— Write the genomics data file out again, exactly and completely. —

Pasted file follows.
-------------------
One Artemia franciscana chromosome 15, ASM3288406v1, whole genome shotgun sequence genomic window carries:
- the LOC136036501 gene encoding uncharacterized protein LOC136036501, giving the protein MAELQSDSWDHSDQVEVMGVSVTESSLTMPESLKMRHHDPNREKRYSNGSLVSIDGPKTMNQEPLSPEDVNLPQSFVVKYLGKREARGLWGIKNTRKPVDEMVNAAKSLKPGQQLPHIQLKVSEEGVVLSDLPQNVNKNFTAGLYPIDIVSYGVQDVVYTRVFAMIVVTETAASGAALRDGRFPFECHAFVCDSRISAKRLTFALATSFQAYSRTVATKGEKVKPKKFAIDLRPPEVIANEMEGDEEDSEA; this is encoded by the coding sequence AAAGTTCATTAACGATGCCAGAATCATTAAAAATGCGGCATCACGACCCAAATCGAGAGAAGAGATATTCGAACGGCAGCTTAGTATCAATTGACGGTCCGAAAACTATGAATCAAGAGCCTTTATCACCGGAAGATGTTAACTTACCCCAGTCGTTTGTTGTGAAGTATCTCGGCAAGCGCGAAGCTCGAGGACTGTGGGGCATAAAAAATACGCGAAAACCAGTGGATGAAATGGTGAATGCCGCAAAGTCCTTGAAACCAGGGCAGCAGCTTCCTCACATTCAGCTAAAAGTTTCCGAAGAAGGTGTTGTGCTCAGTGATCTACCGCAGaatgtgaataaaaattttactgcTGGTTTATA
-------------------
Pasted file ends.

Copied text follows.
One Artemia franciscana chromosome 15, ASM3288406v1, whole genome shotgun sequence genomic window carries:
- the LOC136036501 gene encoding uncharacterized protein LOC136036501, giving the protein MAELQSDSWDHSDQVEVMGVSVTESSLTMPESLKMRHHDPNREKRYSNGSLVSIDGPKTMNQEPLSPEDVNLPQSFVVKYLGKREARGLWGIKNTRKPVDEMVNAAKSLKPGQQLPHIQLKVSEEGVVLSDLPQNVNKNFTAGLYPIDIVSYGVQDVVYTRVFAMIVVTETAASGAALRDGRFPFECHAFVCDSRISAKRLTFALATSFQAYSRTVATKGEKVKPKKFAIDLRPPEVIANEMEGDEEDSEA; this is encoded by the coding sequence AAAGTTCATTAACGATGCCAGAATCATTAAAAATGCGGCATCACGACCCAAATCGAGAGAAGAGATATTCGAACGGCAGCTTAGTATCAATTGACGGTCCGAAAACTATGAATCAAGAGCCTTTATCACCGGAAGATGTTAACTTACCCCAGTCGTTTGTTGTGAAGTATCTCGGCAAGCGCGAAGCTCGAGGACTGTGGGGCATAAAAAATACGCGAAAACCAGTGGATGAAATGGTGAATGCCGCAAAGTCCTTGAAACCAGGGCAGCAGCTTCCTCACATTCAGCTAAAAGTTTCCGAAGAAGGTGTTGTGCTCAGTGATCTACCGCAGaatgtgaataaaaattttactgcTGGTTTATA